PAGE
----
Google+ content is organized by "Collections" (user-created categories of content that only the creator can post to, but which followers can follow individually -- so you can follow my "tech" posts without being subjected to my "food" posts) and "Communities," which are moderated user-created categories that others can join and all members can post to. Google's spokesperson told me that people are joining Communities at the rate of 1.6 million joins per day, and that Collections are growing even faster.
Google Spaces, which is less than a year old, is the social service for people who hate social networks.
It's not like Facebook, where you "follow" people and then get a filtered stream of what those people post. With Spaces, you invite people into individual conversations. Every conversation is an ad hoc island of interaction.
In other words, unlike most social sites (including Google+), the network effect -- which says that the more people who use a product or service, the more valuable it is to everyone -- does not apply. Its usefulness is the same whether 100 people use it or a billion people do.
Spaces is ideal for spinning out conversations from Twitter, Facebook, email or group messaging applications, where people can voluntarily engage without being restricted by Twitter's 140 characters or without subjecting victims to email Reply All madness. It's also a good place to share links with one person or a small group of people, even if you don't engage in a full-blown conversation.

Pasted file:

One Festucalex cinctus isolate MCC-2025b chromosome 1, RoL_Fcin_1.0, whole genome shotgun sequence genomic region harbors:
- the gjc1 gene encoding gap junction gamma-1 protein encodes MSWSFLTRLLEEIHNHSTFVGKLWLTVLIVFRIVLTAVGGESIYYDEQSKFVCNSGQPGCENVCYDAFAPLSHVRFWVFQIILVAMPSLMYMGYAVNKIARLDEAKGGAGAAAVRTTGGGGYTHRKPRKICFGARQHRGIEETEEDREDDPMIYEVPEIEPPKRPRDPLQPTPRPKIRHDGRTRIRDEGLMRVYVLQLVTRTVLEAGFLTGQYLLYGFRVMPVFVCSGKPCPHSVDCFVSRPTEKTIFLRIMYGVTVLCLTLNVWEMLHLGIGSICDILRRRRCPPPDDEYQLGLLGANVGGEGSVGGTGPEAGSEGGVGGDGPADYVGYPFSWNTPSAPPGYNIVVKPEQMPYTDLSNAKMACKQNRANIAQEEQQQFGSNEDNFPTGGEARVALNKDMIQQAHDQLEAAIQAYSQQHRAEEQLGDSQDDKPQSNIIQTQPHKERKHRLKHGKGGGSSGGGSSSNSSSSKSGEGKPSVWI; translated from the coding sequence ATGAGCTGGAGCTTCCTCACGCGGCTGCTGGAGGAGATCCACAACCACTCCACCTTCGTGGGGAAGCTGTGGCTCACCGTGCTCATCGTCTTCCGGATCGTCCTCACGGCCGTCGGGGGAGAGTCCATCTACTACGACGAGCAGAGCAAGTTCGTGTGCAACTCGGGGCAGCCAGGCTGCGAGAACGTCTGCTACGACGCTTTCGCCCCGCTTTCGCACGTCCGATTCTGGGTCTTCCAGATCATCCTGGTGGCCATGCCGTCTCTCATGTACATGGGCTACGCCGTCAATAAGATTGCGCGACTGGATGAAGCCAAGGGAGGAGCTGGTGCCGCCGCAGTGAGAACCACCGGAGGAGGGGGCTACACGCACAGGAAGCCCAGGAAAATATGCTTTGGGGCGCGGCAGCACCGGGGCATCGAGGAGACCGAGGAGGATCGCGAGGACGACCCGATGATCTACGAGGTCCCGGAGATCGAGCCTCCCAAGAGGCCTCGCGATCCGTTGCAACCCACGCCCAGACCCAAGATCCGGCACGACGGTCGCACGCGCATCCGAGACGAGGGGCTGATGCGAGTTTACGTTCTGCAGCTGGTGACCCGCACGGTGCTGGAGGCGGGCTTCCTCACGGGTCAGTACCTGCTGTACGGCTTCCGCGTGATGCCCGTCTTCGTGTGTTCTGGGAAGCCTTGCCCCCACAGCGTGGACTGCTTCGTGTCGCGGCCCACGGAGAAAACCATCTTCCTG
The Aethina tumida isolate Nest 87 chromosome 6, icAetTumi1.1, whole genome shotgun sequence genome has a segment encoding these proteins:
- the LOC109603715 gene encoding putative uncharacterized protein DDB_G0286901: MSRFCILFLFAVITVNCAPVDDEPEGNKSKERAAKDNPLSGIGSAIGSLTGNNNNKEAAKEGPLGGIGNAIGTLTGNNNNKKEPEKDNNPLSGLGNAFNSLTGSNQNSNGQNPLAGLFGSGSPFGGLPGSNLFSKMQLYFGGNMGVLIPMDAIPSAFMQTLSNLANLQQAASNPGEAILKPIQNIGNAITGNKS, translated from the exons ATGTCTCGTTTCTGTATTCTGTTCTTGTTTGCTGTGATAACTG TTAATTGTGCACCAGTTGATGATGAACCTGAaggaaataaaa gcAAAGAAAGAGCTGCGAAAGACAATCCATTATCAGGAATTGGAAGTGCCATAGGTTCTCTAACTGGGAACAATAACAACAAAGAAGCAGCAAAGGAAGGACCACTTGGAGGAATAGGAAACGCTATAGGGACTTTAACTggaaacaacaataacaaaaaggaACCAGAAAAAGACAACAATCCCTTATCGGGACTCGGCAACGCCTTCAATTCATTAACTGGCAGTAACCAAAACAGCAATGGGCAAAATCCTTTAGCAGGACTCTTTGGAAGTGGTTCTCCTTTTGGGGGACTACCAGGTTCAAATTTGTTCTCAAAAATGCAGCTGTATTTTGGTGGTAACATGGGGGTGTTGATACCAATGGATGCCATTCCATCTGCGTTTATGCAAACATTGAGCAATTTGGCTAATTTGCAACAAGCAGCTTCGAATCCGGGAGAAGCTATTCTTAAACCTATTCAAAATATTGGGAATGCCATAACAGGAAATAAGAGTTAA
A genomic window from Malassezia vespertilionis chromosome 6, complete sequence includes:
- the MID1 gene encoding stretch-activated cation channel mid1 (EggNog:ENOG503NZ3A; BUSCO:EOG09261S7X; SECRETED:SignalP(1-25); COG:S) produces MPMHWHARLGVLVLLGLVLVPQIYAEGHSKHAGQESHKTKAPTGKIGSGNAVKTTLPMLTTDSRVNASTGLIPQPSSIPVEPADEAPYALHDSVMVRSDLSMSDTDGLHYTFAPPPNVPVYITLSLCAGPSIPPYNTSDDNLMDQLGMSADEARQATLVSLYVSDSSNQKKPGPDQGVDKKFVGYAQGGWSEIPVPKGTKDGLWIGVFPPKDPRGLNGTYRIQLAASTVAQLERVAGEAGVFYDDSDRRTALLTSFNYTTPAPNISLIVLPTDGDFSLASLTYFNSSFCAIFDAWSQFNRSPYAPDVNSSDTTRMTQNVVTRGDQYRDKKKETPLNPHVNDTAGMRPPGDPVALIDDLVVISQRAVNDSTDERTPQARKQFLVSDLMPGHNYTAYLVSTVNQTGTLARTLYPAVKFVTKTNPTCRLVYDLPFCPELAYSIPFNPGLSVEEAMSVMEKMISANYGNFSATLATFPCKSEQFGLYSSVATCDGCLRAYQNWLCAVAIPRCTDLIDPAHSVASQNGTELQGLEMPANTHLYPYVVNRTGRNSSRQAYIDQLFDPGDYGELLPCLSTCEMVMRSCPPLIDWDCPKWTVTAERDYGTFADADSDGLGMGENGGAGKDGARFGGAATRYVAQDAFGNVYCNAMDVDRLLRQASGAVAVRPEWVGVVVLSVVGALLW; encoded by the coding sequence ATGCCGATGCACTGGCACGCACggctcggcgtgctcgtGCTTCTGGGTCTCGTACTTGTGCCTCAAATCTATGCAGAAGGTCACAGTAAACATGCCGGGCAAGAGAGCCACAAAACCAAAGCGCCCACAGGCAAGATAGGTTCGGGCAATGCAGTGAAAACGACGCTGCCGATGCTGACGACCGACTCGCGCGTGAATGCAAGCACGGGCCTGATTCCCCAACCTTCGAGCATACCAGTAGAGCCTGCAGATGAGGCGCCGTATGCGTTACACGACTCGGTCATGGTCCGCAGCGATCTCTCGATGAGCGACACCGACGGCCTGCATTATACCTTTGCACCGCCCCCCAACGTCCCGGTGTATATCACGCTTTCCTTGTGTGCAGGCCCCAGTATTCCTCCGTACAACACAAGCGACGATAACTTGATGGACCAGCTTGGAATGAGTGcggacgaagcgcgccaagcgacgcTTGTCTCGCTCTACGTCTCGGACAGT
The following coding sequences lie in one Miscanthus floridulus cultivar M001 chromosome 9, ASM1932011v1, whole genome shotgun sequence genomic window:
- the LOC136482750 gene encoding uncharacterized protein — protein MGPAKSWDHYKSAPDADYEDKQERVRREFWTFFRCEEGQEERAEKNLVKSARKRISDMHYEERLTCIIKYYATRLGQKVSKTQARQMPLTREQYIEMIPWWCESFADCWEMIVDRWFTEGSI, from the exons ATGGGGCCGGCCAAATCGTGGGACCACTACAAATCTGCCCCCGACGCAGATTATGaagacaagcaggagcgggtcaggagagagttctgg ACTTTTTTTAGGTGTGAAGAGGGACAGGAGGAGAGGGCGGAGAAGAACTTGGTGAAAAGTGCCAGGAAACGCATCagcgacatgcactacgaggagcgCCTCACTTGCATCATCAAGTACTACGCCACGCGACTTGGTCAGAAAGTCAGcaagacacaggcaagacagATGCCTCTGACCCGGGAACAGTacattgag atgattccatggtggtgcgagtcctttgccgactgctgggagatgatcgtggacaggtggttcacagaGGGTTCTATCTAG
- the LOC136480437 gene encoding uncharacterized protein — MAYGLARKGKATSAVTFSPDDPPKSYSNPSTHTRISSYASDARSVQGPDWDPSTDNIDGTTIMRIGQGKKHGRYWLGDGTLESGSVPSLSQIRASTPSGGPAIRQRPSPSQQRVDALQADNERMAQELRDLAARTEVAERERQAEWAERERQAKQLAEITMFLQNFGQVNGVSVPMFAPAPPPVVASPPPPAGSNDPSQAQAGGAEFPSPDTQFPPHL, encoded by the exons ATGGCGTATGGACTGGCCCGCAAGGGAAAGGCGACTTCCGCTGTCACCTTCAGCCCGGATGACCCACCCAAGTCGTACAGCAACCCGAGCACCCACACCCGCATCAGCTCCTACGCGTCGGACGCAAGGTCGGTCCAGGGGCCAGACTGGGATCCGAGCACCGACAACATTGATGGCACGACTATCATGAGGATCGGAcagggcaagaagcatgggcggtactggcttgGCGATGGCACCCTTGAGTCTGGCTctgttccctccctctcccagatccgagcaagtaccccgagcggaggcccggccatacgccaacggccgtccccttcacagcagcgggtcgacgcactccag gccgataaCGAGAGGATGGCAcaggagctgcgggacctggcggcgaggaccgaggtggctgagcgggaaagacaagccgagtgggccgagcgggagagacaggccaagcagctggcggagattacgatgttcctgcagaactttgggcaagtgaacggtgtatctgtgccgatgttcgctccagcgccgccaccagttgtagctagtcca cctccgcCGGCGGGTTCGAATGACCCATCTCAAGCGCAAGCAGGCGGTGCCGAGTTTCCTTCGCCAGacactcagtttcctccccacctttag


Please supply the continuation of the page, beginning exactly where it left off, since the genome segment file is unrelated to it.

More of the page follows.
My advice: Avoid the antiquated Google Groups if you can.
Use Google+ if you like to talk about your interests, passions, hobbies or business.
And don't forget about Spaces. It's an all-purpose location to spin out conversations that start on other media.
The bottom line
I can't convince Google to consolidate and simplify its communication options. But I can offer my best advice for which products to choose and why.
If you want easy and simple, use Messenger, Duo, Fi (if you have the right phone), Inbox and Spaces. And use your phone for voice calls.
If you want power and control, use Gmail, Google+, Hangouts and Voice.
I don't recommend Allo, Chat or Groups.
Yes, Google's lineup of 12 communications apps and services is confusing. And, yes, Google has a reputation for terminating products. But for many, Google's amazing AI, search and integration are just too good to pass up.